The biggest tip here is to be sure you have created a print ready PDF with high quality software. If you use Adobe products you are in very good shape. Take the time to learn how to use it. If you use other software then I'm afraid it is hit or miss, and you'll have to do some investigating to find high quality freeware PDF creators. They are out there. However, PDFs created with other software may have problems with some printers, and not necessarily consistently. Remember that some PDF software is designed for onscreen viewing of documents, not for creating high resolution print ready documents for publishing.
The bottom line is that POD technology is an incredible resource for small press publishing. Even when you order a short run for distribution, it is POD technology, and then you better get it right or your whole run is wasted. Many of us small press publishers will have some titles in distribution, and some lower volume titles only available through POD. These are our tools, our life blood. Do not create the impression that POD printing sucks just to cover mistakes. Do not give POD technology a bad name when it doesn't deserve it.
This also turns to a trust issue. Customers get tired of buying a book only to have the next "fixed" version up two days later (or even two minutes later). This is such a big problem with some publishers that I confess I won't touch anything some of them put up for POD, knowing it is going to be shoddy or the product will go through revision after revision as a result of rushing it or not constructing the files correctly. It's one thing to update a PDF only product, because that is a simple matter of downloading the update, but when you're customers waste the money on a physical product this hurts them and it hurts the image of the delivery mechanism. We all have to do a good job of making sure that when a POD title becomes available, we have taken all steps necessary to ensure a quality product. Mistakes do occur, but typos are an entirely different subject than having gross printing errors on the cover. There should never be those kind of errors in a finished product.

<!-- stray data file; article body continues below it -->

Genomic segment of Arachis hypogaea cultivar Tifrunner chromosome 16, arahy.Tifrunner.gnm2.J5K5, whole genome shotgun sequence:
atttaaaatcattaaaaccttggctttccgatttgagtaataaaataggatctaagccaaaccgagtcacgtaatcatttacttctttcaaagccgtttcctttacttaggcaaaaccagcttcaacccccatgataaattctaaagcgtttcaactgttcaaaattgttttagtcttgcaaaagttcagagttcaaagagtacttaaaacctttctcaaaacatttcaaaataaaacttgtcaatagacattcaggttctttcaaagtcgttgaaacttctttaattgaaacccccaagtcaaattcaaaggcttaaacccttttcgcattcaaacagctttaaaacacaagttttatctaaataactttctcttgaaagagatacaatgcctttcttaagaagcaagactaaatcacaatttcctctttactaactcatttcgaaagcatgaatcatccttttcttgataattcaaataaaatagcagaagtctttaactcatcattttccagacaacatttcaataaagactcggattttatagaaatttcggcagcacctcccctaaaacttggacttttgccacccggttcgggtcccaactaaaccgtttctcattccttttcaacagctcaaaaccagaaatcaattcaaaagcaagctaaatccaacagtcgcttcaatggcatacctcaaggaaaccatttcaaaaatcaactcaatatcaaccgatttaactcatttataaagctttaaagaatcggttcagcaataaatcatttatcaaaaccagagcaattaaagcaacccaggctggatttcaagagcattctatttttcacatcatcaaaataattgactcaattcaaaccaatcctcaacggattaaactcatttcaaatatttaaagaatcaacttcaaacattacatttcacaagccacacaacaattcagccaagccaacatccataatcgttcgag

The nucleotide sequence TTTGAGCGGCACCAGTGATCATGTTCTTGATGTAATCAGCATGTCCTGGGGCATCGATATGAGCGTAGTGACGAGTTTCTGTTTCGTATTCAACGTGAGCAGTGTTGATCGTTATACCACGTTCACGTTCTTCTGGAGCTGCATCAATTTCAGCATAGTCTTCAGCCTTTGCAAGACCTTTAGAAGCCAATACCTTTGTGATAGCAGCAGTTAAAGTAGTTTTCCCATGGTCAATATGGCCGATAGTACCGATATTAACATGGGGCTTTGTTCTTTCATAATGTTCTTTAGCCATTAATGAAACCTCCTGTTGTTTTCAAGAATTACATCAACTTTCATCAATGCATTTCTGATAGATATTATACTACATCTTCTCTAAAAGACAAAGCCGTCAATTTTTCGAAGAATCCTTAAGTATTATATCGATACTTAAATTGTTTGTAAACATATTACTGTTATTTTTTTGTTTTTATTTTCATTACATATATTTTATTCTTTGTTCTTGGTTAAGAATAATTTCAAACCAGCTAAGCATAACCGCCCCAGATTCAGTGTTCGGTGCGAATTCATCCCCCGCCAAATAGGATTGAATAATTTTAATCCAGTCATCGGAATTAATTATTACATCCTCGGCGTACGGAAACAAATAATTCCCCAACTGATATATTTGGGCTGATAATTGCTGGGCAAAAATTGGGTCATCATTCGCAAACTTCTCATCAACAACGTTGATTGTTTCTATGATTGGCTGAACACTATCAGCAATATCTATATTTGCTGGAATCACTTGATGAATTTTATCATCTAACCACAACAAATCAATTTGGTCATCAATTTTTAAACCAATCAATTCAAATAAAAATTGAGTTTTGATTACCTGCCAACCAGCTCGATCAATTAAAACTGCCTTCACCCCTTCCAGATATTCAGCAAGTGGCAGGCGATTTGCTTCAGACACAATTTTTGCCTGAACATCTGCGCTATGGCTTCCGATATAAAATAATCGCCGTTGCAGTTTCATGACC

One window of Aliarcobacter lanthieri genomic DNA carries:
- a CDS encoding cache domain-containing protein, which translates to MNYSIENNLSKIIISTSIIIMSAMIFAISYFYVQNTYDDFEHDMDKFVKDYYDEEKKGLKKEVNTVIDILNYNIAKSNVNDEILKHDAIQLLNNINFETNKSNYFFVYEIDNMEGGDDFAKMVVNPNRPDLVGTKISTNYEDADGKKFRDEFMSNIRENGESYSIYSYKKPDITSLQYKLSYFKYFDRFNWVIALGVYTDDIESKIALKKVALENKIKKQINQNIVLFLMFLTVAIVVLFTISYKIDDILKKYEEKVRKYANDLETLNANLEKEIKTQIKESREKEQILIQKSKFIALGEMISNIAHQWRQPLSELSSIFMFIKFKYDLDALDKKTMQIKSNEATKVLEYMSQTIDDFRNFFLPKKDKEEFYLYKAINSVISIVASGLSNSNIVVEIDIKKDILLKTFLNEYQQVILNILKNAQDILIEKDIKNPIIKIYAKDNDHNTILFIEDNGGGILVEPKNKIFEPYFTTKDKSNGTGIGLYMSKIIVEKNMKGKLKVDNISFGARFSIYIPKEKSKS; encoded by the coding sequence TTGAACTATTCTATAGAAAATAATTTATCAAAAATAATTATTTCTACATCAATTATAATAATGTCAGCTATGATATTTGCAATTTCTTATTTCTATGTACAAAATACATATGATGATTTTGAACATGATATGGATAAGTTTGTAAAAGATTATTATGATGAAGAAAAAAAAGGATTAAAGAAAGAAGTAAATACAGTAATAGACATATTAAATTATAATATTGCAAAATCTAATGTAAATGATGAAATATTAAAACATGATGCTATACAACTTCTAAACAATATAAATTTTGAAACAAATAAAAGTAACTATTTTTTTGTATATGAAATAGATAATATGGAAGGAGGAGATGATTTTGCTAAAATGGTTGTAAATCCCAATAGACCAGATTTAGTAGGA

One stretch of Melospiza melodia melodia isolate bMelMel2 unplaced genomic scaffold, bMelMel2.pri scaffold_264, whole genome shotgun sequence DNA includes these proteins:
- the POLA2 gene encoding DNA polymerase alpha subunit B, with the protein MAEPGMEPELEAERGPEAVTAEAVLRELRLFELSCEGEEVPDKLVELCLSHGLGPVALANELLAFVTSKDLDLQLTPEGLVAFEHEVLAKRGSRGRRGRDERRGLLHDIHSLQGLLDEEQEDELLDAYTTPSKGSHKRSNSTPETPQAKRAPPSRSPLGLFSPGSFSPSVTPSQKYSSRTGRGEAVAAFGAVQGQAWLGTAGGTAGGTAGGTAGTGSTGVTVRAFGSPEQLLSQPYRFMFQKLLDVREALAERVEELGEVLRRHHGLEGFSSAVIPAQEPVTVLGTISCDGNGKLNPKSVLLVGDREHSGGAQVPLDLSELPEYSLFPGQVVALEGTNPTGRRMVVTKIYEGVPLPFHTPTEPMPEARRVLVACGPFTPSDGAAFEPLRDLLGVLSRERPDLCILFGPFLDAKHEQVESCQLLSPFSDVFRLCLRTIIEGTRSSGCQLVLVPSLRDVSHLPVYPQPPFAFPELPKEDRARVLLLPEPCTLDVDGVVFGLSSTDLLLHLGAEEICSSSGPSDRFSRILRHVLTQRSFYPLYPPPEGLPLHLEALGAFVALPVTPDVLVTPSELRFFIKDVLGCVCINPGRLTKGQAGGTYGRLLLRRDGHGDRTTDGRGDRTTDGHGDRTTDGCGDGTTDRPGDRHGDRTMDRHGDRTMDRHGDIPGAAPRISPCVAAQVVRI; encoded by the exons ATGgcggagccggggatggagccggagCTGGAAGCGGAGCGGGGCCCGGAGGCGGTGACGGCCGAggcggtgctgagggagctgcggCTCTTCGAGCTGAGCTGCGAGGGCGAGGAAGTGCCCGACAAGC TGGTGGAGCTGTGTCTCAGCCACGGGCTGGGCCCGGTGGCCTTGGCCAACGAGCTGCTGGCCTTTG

Respect the tools, and use them correctly to do the job right and we can continue to build the POD market. Use the the tools haphazardly and you destroy a method of distribution that is extremely important.
Wednesday, August 26, 2009
Wednesday, August 19, 2009